In a recent interview with CNET, Bill Gates let spill the true scope of Microsoft's ambitions for the technology behind the Xbox's Project Natal. Basically, it isn't just a gaming gimmick—they want to try it everywhere.
Here's how everyone's still-favorite Microsoft figurehead (sorry Ballmer!) sees camera-based motion tech playing out:
[The concept also works] for media consumption as a whole, and even if they connect it up to Windows PCs for interacting in terms of meetings, and collaboration, and communication...I think the value is as great for if you're in the home, as you want to manage your movies, music, home system type stuff, it's very cool there.
Combined with his statements that it's specifically "Windows guys" who've latched onto the technology, this implies something like a motion-controlled Windows, core application set or, at the very least, Media Center. He doesn't offer any specifics, but gesture-based music, video and photo manipulation aren't too difficult to imagine. What about office uses?:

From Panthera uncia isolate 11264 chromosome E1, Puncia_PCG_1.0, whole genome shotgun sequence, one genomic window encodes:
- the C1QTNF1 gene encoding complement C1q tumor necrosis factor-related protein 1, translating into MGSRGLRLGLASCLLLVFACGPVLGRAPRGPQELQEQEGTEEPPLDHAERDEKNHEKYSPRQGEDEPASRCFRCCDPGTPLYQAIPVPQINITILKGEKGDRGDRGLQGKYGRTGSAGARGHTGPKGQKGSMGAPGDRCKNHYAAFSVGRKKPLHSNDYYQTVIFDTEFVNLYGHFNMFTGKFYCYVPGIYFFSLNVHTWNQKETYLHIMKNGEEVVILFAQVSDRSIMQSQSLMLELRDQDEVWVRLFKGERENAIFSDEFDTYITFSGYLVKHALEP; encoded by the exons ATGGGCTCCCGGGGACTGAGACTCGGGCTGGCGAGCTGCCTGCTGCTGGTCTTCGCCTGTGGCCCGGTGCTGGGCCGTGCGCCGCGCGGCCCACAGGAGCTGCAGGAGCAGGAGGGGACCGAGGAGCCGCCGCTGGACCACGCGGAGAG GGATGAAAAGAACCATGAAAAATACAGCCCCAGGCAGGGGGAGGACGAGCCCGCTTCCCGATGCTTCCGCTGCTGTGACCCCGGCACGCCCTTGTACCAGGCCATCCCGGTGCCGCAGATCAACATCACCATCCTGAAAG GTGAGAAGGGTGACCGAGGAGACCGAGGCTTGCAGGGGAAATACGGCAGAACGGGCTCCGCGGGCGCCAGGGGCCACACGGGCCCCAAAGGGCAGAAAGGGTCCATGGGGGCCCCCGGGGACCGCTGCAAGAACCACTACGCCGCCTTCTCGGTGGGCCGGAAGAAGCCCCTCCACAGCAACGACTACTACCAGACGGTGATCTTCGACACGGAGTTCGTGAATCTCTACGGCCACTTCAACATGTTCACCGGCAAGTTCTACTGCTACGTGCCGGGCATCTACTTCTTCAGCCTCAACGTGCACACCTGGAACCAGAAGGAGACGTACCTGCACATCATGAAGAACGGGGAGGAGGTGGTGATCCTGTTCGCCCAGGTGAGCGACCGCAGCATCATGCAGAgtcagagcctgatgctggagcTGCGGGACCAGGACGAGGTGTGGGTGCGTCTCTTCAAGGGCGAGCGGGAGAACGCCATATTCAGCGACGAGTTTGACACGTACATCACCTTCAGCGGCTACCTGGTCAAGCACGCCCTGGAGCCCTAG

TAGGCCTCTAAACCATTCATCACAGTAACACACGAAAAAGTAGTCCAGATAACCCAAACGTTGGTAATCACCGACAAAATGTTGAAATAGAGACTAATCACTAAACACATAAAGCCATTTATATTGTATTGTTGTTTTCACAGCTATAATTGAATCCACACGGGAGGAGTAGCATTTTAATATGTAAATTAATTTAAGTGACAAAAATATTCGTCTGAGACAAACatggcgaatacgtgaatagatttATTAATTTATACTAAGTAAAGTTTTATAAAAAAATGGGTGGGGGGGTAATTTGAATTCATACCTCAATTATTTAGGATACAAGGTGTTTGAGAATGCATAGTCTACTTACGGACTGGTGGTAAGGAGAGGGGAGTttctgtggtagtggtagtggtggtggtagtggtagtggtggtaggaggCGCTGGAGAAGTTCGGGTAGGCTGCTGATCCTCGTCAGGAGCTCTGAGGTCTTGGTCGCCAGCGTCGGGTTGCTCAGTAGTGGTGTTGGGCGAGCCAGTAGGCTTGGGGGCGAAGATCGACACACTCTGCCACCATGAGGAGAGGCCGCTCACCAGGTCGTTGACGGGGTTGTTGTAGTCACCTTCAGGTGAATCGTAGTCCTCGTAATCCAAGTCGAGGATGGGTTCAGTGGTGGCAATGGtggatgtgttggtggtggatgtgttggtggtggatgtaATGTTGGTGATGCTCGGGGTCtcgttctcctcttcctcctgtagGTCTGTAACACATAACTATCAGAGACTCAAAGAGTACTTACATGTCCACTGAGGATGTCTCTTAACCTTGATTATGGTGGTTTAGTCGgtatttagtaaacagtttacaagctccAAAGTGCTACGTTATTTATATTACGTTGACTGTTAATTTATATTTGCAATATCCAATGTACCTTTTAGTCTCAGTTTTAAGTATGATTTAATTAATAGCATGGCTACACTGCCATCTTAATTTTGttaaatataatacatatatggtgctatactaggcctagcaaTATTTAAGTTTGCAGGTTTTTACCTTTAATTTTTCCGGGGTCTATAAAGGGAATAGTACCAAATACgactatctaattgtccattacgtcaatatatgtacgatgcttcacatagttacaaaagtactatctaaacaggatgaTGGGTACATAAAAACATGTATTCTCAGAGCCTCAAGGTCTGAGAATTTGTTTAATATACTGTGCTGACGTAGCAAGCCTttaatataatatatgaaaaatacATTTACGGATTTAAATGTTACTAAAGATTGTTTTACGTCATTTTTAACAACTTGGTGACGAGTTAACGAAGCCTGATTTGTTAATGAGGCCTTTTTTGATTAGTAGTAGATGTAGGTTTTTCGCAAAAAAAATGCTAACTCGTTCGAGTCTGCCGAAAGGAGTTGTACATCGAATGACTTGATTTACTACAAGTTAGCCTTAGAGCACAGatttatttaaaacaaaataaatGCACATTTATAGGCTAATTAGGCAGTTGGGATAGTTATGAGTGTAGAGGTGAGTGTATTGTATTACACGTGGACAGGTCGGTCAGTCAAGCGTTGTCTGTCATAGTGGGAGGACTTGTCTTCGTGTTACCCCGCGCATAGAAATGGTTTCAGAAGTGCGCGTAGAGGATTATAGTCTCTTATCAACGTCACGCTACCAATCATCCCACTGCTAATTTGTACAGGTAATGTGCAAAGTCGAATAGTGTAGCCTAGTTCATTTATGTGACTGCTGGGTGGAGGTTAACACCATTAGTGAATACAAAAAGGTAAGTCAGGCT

...I think there's incredible value as we use that in the office connected to a Windows PC. So Microsoft research and the product groups have a lot going on there, because you can use the cost reduction that will take place over the years to say, why shouldn't that be in most office environments.
So the coolest thing about Natal in the workplace is, based on what we know now, "cost reduction." Guys, I want dance-actuated PowerPoint presentations at a minimum.
We'll probably see some meatier details about Microsoft's wider motion control ambitions soon enough, but even with this scant information, it's fair to say that the company is serious about the technology. We're well overdue for an overhaul to the way we interact with computers, and the fact that Microsoft is aware of this—and doing something about it—is promising. Tentatively. [CNET]